‘Leave It To Beaver’ Star Tony Dow Hospitalized for Pneumonia

by Joe Rutland
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“Leave It To Beaver” star Tony Dow, who played Wally Cleaver, has reportedly been hospitalized with pneumonia since Thursday.

According to a report from TMZ, Dow’s wife Lauren said the actor-director has been tested five times for COVID-19 while in the hospital. All of those tests have come back negative.

Dow was in the emergency room for 24 hours, though. Why? No beds were available. Lauren Dow did say her husband was getting better and could be out in a week.

“On behalf of Tony and myself, we thank you for your concern for him,” Lauren Dow said to TMZ.

Tony Dow, 76, played Wally from 1957-65 opposite Jerry Mathers, who played Theodore “Beaver” Cleaver. “Leave It To Beaver” aired during a time on television where shows about good-natured families without dysfunction were popular.

That didn’t mean dysfunction didn’t happen, though. The Cleavers, with Hugh Beaumont and Barbara Billingsley playing parents Ward and June Cleaver, simply kept on going with old-fashioned Americana living. Some of the best episodes did have elements where “Beaver” usually found himself in trouble. Everything from bringing a goat home to ending up in a billboard coffee cup. Getting caught up in these funny but harmless situations were all part and parcel of “Leave It To Beaver.”

The half-hour comedy ran for one season on CBS before moving to ABC for the rest of its five seasons on television. Today, Dow and Mathers remain the only major stars from the show still alive. Beaumont and Billingsley have died as has Ken Osmond, who played troublemaker Eddie Haskell on the sitcom.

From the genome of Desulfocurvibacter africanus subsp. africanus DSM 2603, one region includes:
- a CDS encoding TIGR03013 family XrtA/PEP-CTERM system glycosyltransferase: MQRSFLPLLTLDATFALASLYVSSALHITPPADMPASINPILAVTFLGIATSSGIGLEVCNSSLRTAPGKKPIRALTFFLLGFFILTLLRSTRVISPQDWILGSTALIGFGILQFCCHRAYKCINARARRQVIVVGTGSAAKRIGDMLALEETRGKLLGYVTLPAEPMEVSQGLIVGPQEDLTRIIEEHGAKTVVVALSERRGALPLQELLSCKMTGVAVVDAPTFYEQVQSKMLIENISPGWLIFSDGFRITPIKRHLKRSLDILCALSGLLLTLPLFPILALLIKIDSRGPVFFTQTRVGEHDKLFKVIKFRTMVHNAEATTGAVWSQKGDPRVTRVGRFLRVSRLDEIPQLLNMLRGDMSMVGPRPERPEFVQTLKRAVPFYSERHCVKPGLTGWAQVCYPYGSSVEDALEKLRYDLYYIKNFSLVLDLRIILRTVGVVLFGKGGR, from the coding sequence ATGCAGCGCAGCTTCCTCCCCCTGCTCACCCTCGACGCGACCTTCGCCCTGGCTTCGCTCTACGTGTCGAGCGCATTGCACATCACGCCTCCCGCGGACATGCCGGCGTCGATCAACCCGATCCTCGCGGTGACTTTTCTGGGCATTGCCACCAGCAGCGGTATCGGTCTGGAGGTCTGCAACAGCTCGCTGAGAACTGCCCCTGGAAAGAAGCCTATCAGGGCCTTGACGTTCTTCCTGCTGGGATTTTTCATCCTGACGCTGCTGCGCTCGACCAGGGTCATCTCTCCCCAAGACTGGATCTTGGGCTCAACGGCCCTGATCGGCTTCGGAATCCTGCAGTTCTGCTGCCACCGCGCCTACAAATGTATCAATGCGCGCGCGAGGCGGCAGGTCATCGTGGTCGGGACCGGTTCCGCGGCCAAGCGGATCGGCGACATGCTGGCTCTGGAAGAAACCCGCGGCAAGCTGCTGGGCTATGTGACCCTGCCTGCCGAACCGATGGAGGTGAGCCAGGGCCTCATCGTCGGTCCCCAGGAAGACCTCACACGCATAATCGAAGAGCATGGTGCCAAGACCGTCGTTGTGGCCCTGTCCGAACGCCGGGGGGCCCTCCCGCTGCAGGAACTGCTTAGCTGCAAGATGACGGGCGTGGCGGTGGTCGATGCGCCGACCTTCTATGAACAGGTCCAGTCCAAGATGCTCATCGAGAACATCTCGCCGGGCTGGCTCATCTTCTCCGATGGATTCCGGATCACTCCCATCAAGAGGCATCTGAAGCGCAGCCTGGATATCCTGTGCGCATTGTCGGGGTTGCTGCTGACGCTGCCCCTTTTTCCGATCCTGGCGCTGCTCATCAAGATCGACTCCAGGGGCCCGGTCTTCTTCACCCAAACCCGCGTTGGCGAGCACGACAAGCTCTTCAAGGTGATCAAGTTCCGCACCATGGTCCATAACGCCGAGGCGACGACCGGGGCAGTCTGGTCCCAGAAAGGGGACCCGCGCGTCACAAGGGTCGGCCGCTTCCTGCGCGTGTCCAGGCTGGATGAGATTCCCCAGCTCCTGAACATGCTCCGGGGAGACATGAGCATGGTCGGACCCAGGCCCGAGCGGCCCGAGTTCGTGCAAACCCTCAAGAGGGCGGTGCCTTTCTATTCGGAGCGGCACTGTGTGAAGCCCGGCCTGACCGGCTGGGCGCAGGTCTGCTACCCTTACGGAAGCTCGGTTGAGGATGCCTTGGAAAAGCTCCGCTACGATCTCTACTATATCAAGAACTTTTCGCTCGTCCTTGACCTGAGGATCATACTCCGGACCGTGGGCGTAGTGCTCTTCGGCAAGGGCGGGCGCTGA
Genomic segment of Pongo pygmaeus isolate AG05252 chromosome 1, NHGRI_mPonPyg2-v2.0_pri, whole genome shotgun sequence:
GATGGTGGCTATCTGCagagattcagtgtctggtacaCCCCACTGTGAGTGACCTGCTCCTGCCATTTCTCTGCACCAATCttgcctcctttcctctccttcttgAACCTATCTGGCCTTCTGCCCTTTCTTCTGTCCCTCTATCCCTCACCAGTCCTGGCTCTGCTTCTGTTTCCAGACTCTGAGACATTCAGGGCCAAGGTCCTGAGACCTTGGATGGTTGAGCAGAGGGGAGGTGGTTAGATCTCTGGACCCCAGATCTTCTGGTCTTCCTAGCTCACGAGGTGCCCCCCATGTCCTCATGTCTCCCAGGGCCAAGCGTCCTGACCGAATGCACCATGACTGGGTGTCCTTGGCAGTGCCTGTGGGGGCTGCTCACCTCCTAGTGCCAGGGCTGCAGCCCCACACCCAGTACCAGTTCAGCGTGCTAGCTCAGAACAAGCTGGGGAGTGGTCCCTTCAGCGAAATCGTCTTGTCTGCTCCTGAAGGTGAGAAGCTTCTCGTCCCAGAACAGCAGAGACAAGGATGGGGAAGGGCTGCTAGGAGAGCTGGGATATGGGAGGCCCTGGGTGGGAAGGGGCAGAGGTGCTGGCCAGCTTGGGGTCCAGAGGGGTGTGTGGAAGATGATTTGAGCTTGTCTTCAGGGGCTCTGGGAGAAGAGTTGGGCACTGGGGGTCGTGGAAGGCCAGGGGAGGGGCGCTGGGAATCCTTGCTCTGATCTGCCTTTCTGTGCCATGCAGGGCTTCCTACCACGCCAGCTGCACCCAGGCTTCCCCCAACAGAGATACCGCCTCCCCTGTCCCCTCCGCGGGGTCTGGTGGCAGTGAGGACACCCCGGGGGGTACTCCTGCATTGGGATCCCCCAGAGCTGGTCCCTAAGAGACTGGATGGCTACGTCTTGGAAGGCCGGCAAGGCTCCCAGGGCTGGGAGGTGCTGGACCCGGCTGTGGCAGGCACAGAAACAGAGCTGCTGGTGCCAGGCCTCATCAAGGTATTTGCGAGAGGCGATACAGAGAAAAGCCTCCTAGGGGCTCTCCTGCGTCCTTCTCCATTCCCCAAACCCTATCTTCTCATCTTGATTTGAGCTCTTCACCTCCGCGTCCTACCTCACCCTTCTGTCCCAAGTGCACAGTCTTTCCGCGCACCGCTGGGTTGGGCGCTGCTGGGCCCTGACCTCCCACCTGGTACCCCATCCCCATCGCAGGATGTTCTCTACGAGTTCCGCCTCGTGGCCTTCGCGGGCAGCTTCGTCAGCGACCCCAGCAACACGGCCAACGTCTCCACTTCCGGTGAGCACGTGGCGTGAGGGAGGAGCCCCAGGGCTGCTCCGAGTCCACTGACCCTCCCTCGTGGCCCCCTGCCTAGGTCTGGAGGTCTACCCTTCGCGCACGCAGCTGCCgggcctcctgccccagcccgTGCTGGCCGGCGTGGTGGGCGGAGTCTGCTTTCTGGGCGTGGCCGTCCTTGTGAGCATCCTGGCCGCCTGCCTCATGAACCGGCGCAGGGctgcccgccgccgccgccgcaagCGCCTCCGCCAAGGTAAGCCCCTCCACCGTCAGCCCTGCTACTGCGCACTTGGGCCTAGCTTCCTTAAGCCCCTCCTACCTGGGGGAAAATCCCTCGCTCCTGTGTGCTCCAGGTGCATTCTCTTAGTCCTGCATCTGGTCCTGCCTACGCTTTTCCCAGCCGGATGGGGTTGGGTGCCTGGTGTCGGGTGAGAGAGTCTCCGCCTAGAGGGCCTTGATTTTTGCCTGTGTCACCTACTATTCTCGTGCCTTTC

‘Leave It To Beaver’ Star Almost Skipped Out On Audition

Let’s talk about Mathers for a minute. Did you know that the “Leave It To Beaver” star almost didn’t make it to his audition? Imagine this show without Jerry Mathers as “Beaver.”

Well, that didn’t happen but it almost did. There was something about the audition process that did not appeal to Mathers.

In a 2010 interview, Mathers talked about it with the American Archive of Television.

“Well, actually,” Mathers said. “The audition process, of course, was how I got the job. But, how I got it is probably the most interesting part because ‘Leave it To Beaver’ was a cattle call.”

A cattle call audition is open for anyone to attend. That didn’t sound good to Mathers.

He was just nine years old but already had worked in Hollywood a bit.

Glen Shaw, Mathers’ agent, liked the pilot. Shaw convinced Mathers’ mother that the television series would be good to try.

“Basically, there were about 5,000 people on the interview,” Mathers said. “They were looking for two brothers and their friend.”

The show ended up with Mathers and Dow acting together.

Outsider.com